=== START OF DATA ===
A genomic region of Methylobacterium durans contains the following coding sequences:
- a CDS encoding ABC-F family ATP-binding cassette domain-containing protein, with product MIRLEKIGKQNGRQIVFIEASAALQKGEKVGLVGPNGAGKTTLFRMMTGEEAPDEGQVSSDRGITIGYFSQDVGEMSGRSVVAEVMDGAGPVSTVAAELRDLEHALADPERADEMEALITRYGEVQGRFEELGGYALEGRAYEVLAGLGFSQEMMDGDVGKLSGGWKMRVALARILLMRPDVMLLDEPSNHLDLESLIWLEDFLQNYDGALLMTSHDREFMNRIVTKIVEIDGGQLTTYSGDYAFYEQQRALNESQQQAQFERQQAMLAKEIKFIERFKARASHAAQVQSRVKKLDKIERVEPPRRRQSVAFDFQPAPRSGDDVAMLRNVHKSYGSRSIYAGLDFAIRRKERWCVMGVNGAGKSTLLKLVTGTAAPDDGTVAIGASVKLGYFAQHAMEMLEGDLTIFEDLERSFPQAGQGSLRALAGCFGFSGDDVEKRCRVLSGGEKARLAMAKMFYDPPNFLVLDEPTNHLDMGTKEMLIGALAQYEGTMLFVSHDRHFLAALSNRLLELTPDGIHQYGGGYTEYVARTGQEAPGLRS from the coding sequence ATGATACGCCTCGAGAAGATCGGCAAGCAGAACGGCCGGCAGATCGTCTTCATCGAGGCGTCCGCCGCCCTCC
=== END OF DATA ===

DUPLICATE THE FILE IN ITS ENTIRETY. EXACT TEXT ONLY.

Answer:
A genomic region of Methylobacterium durans contains the following coding sequences:
- a CDS encoding ABC-F family ATP-binding cassette domain-containing protein, with product MIRLEKIGKQNGRQIVFIEASAALQKGEKVGLVGPNGAGKTTLFRMMTGEEAPDEGQVSSDRGITIGYFSQDVGEMSGRSVVAEVMDGAGPVSTVAAELRDLEHALADPERADEMEALITRYGEVQGRFEELGGYALEGRAYEVLAGLGFSQEMMDGDVGKLSGGWKMRVALARILLMRPDVMLLDEPSNHLDLESLIWLEDFLQNYDGALLMTSHDREFMNRIVTKIVEIDGGQLTTYSGDYAFYEQQRALNESQQQAQFERQQAMLAKEIKFIERFKARASHAAQVQSRVKKLDKIERVEPPRRRQSVAFDFQPAPRSGDDVAMLRNVHKSYGSRSIYAGLDFAIRRKERWCVMGVNGAGKSTLLKLVTGTAAPDDGTVAIGASVKLGYFAQHAMEMLEGDLTIFEDLERSFPQAGQGSLRALAGCFGFSGDDVEKRCRVLSGGEKARLAMAKMFYDPPNFLVLDEPTNHLDMGTKEMLIGALAQYEGTMLFVSHDRHFLAALSNRLLELTPDGIHQYGGGYTEYVARTGQEAPGLRS from the coding sequence ATGATACGCCTCGAGAAGATCGGCAAGCAGAACGGCCGGCAGATCGTCTTCATCGAGGCGTCCGCCGCCCTCC